Rage Against the Machine:
The Humanization of the Digital Connection
David Amerland, M. Sc.
The Salem Witch trials, which took the lives of twenty people, most of them women, are one of the clearest recorded instances of “the dangers of isolationism, religious extremism, false accusations and lapses in due process” (Adam, 2009). As a cautionary tale of events taking place at the dawn of what would come to be known for America as, The Age of Enlightenment, the Salem trials stand as a stark reminder of our recessive reactionism to anything new, different, or suggestive of change.
Moreover, that’s the point. We are now poised, once again, at the edge of another approaching period of tumultuous change; every time that happens the behavioral patterns of the past surface in a slightly mutated form. Who will be “the witches” this time? Scientists? Coders? The machines themselves?
The web of information that used to be of value like a library of sorts, thanks to semantic technologies, it is being transformed quickly into something entirely different. It is becoming a knowledge layer that’s being applied to our non-computer world, which is being informed by the web, and is informing it in turn, in a complex dance of contextual knowledge that is thrilling and alarming at the same time.
Powering all of this transformation is a new reliance on mathematical algorithms that sift information, unprecedented in scale, to the point that it may already be true that, “Algorithms are taking over the world,” (Steiner, 2013). There is a dichotomy at work here; as we rely more and more on machines to do the heavy lifting, doing all the things we can’t do ourselves, we also flock in droves to social networks looking––not for heavy mental lifting––but for the human connection, for contact, meaning, and play (Project, 2013).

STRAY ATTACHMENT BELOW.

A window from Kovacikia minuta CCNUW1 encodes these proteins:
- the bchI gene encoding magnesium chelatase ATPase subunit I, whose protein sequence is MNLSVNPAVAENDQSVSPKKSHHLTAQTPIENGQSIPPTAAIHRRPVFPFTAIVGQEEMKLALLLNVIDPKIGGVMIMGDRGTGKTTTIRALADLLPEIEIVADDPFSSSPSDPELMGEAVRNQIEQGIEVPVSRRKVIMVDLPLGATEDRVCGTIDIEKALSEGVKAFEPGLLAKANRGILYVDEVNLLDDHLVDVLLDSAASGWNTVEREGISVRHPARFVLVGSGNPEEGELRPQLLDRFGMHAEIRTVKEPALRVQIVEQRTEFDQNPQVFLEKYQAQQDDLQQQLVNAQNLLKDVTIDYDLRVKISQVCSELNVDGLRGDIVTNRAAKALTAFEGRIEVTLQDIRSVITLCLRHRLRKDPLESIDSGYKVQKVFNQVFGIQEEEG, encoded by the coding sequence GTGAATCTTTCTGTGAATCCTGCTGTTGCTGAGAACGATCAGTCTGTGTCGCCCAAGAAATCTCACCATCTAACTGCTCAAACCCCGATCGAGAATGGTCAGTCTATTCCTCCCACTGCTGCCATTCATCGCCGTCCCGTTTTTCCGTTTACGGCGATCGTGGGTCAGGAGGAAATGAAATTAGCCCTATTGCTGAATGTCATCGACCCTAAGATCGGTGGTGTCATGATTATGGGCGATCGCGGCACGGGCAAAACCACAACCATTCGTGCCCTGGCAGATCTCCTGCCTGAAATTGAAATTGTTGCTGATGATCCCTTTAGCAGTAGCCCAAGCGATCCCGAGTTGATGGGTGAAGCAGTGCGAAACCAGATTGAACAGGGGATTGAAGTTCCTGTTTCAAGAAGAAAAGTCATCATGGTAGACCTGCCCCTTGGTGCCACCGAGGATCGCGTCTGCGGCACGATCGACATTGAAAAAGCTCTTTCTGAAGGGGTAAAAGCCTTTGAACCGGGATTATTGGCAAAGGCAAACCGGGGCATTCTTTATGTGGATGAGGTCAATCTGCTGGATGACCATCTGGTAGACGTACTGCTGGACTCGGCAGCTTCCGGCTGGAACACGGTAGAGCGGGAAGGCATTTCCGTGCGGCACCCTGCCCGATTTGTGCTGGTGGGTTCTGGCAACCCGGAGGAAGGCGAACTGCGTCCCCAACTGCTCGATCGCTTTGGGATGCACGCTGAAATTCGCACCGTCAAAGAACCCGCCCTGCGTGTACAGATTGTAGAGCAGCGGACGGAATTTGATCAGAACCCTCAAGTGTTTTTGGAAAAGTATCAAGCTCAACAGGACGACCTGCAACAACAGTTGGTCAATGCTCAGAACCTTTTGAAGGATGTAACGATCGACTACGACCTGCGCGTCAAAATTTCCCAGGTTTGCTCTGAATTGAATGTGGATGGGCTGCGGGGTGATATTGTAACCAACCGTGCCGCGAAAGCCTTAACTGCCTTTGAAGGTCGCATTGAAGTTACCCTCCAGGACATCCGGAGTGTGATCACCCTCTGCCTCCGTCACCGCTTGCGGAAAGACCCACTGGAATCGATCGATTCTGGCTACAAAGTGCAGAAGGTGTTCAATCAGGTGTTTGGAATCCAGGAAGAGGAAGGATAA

It is in that human connection that “scale” begins makes the most sense. It is in the human connection that algorithms, paradoxically, acquire real personal value. Algorithms––well done––can help us find like-minded souls faster than any possible analog human experience. In many ways this is a brave new world, but not like Huxley’s vision of dystopia; instead of mass production and conformity, algorithms are helping us find utterly singular hand-made enterprises. We are in the realm where data has been tamed, sentiment can be mined, the chaotic nature of the world revealed, and then, reorganized into something new. Making all of this possible is a sense that we are not alone, that we have a place in a world where even though our constructs have the potential to run amok, that we can rely upon our human digital connections, near and far, to provide more brainpower––and better, more original, human conversations––than we can ever find on our own.
The Global Village Unfurled
The sense that we are about to enter the machine age where algorithms invisibly do a lot of the thinking work for us is making us (or at least this author) uneasy. In this new global village (McLuhan, 1964) where the medium and the message form an inseparable entity, the risks are guided by human responses and––more important to the point of this essay––human weaknesses.